Sugar cravings can plague people of all ages, but seniors often struggle with them more, even if they never had much of a sweet tooth earlier in life. If you’ve been having difficulty resisting the urge to indulge in sweets, it might be for one of the following reasons. Read on for brief explanations on some common causes for sugar cravings and how you can control them.
Changing Taste Buds
Sometimes sugar cravings are just a matter of taste. Your taste buds change throughout your life, and the older you get, the weaker your sense of taste tends to become. Many foods may start to taste blander, but sugary sweets have a strong flavor that remains delicious even when veggies and other savory foods may lose their appeal.
The good news is that there are plenty of ways to satisfy your urge for dessert without resorting to cake and ice cream. Fruits give you the sweet taste you desire without the negative impact on your health. Next time you’re starving for a sugary snack, try indulging in a fruit salad, smoothie, yogurt, or applesauce.
Vitamin and Mineral Deficiencies
It’s also possible that when you think your body is telling you to eat more sugar, it’s actually telling you that you need something else. If you’re low on iron, you’ll find yourself feeling sluggish and fatigued, and you’ll feel the need to eat something that will boost your energy. Deficiencies in calcium, zinc, chromium, and magnesium can also make you crave sugar, when the real problem may be that you’re dehydrated.
Sometimes, a vitamin or mineral deficiency can be resolved by taking supplements every day or incorporating more foods into your diet that are rich in the nutrients your body lacks. And, of course, be sure to drink plenty of water throughout the day.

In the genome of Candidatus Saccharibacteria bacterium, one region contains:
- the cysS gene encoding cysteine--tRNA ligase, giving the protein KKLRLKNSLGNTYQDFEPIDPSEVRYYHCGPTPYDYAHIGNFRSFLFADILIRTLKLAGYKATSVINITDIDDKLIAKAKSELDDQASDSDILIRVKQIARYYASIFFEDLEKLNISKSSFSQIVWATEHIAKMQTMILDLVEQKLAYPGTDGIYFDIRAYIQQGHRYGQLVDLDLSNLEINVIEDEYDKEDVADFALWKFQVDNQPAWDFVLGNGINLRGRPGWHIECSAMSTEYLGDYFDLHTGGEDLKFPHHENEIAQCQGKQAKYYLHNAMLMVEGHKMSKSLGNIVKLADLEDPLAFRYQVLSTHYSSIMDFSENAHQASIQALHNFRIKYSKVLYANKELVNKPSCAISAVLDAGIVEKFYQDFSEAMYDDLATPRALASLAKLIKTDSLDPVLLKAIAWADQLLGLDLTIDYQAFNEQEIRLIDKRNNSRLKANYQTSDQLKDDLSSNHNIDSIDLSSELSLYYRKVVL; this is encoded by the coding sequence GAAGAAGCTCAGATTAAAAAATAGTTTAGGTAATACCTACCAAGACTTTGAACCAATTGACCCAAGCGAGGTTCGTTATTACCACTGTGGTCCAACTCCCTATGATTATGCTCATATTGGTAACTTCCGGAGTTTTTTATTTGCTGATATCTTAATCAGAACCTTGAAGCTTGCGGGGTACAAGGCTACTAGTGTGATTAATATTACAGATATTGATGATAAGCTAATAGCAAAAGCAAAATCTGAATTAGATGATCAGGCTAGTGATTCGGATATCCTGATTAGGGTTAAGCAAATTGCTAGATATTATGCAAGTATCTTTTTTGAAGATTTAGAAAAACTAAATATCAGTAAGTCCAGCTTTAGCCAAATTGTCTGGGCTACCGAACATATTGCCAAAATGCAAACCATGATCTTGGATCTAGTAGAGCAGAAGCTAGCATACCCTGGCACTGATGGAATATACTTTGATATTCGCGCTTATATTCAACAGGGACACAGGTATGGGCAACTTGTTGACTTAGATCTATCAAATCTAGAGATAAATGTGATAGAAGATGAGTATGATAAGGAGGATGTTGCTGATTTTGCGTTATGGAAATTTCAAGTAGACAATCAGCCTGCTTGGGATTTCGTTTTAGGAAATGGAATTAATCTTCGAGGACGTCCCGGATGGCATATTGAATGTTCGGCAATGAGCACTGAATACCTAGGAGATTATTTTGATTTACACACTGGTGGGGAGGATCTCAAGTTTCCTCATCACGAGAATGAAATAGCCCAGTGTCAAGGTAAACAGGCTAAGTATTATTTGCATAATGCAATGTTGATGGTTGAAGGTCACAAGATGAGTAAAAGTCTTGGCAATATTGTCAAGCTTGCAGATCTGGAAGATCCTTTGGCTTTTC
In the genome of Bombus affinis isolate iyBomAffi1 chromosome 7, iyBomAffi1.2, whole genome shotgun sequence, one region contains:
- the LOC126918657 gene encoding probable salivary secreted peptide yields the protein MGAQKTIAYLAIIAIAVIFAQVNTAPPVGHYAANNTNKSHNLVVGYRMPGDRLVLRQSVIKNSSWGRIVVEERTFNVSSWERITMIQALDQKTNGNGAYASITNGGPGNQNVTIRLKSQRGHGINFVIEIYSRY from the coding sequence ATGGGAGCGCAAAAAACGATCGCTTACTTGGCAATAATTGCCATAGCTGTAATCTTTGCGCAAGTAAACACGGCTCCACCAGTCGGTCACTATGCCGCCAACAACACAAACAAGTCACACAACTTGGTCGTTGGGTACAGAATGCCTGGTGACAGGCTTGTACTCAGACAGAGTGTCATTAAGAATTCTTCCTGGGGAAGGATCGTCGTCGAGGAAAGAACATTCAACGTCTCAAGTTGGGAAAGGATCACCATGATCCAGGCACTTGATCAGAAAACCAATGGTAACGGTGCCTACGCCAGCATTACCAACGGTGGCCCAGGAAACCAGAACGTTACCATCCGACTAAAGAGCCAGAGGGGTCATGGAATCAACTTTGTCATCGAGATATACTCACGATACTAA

We’re all familiar with the concept of ‘comfort food,’ so it makes sense that sugar cravings can occur due to stress. When you’re feeling grumpy or irritated, your blood sugar levels can decrease, and your first instinct is often to reach for something sweet to make you feel better. This indulgence might bring temporary pleasure, but it isn’t getting to the root of the cause.
If you’ve been finding yourself feeling stressed lately, there are plenty of methods that you can try to relieve mental tension. Light exercise, soothing music, deep breathing techniques, and pleasant scents can all help stabilize emotions for a healthier, happier you.
Failing to get enough sleep at night is bad for your health in general, but you probably didn’t know that it can also increase sugar cravings. In addition to causing stress, a lack of sleep affects hormone levels in a way that makes you hungrier, and the sleepier you are, the less inclined your brain is to make good decisions about how to address your hunger.
If you’ve been tossing and turning a lot at night, you can help your body sleep better by investing in higher quality bedding, turning off electronics before lights-out, staying active during the day, and eating healthier to end the self-perpetuating cycle of sugar cravings.
If you aren’t craving sugar for any of the above reasons, the problem may be something you can’t take care of through lifestyle changes alone. Diabetes, autoimmune diseases, gastrointestinal disorders, and various other health issues can influence cravings in a way that’s hard to manage on your own. Your body may be trying to send you an important message, and you shouldn’t ignore it.
The next time you visit your doctor, be sure to mention that you’ve been experiencing sugar cravings that won’t go away. These cravings might be a sign of an underlying health problem that your doctor can help you manage.